A rapid rise in body temperature
Loss of coordination
Blood pressure fluctuations.
Medical advice will be to immediately stop taking Celexa and along with proper medical intervention, monitoring, and support in place, many of these reactions will usually begin to gradually abate over a number of days. However, some of these symptoms may persist for quite some time, even after stopping Celexa. In these cases, a lengthier period of medical treatment and sometimes hospitalization may be indicated.
Getting Off Celexa (Citalopram): What is the best way to taper Celexa?
A person may feel that Celexa addiction or dependence has begun to set in and that it would be best to stop taking Celexa before the situation worsens. It could be that the severity of Celexa side effects has become more problematic than was anticipated or desired. There can be many reasons to consider Celexa withdrawal treatment. Once the decision of stopping Celexa has been initiated, a person is likely to experience a new set of symptoms which are collectively referred to as Celexa withdrawal symptoms. A list of the most common withdrawal symptoms is given below under the heading “Celexa Withdrawal Symptoms.”
Unfortunately, if adequate preparations have not been put in place, and perhaps where a person has not been informed about how to get off Celexa, these Celexa withdrawal symptoms may be severe enough to significantly overwhelm a person, perhaps causing them to give up and resume their Celexa prescription. The person may feel that their Celexa addiction or dependence has become unmanageable without some form of Celexa withdrawal help. Celexa withdrawal treatment is absolutely necessary in many cases to assist a person to wean off Celexa properly so they can achieve a full and successful recovery of physical and mental health.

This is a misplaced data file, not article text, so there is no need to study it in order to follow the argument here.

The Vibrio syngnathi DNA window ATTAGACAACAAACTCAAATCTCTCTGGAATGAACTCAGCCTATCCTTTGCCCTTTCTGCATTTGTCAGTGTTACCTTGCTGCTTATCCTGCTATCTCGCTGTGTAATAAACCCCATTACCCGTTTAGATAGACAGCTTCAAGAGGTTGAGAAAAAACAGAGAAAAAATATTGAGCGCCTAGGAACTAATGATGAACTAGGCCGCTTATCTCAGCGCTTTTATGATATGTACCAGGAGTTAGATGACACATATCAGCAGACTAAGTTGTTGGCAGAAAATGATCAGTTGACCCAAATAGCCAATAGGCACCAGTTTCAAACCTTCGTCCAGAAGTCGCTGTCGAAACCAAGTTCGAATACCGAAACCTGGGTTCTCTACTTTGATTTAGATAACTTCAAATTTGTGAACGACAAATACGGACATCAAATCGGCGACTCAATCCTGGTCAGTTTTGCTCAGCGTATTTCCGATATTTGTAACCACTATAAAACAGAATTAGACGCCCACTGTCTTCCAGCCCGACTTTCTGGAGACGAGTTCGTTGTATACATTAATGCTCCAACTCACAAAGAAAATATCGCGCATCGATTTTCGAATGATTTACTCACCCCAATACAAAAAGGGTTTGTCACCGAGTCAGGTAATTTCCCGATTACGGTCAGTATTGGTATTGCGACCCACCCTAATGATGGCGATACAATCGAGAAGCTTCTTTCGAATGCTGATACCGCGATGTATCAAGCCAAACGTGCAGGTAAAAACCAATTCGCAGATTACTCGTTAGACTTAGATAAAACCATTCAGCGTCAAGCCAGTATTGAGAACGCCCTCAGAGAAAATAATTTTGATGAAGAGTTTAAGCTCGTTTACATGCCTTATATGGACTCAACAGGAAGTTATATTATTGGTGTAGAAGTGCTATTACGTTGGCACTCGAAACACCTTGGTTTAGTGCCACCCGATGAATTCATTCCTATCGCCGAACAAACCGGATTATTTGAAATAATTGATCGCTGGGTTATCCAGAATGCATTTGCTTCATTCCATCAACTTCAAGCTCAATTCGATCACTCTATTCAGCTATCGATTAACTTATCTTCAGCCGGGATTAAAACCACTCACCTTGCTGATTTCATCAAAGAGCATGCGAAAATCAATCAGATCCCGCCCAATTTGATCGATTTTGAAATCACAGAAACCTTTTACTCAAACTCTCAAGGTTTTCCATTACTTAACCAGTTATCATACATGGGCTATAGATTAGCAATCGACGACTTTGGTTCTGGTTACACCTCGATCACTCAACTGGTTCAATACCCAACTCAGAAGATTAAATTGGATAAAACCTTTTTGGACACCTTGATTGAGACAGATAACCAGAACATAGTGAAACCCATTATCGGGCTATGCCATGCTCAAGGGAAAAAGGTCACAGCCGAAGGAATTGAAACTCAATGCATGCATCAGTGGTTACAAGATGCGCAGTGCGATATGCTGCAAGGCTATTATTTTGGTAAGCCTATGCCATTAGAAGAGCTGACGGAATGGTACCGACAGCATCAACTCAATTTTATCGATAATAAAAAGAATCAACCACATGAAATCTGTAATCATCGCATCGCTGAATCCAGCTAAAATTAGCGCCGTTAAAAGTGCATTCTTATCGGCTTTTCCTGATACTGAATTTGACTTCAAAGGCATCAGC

With adequate preparation, including comprehensive guidance as to what to expect, one can be provided methods within a scheduled timeline. These actions can successfully mitigate and soften the symptoms of Celexa withdrawals. it is possible for a person to experience a surprisingly mild withdrawal from Celexa and other antidepressant drugs with careful oversight and planning.
WARNING: The FDA and other regulatory bodies warn against suddenly stopping Celexa or any antidepressant medication, due to the tremendous shock this can inflict on the body. What is recommended wherever possible is a gradual reduction as opposed to sudden cessation, or trying to quit Celexa “cold turkey.”
Medical opinions and literature vary quite a bit on how addiction is defined, so a definitive answer is not clear. However, in a New Zealand study, about 27% of the group that was involved in the study felt they were either severely addicted, moderately addicted, or had a mild addiction to Celexa or similar medications. Whether it is referred to as Celexa addiction or dependence, those are quite significant numbers and cannot be discounted.6 In the US, NBC News reported one in six Americans are taking antidepressants, and a study found that 60% of those on antidepressants continue taking them for more than 2 years.7 In the UK, it was reported in the British Medical Journal in 2018 that 12% of the British population was taking antidepressant medications and that the number of antidepressant prescriptions rose from 30 million in 2008 to 71 million in 2018.
Clearly, Celexa addiction and addiction to other antidepressant drugs is a growing concern all over the world, and these soaring numbers show no sign of reversing. Many persons taking antidepressants as cited earlier, continue to take them because they feel the withdrawals are too severe to manage.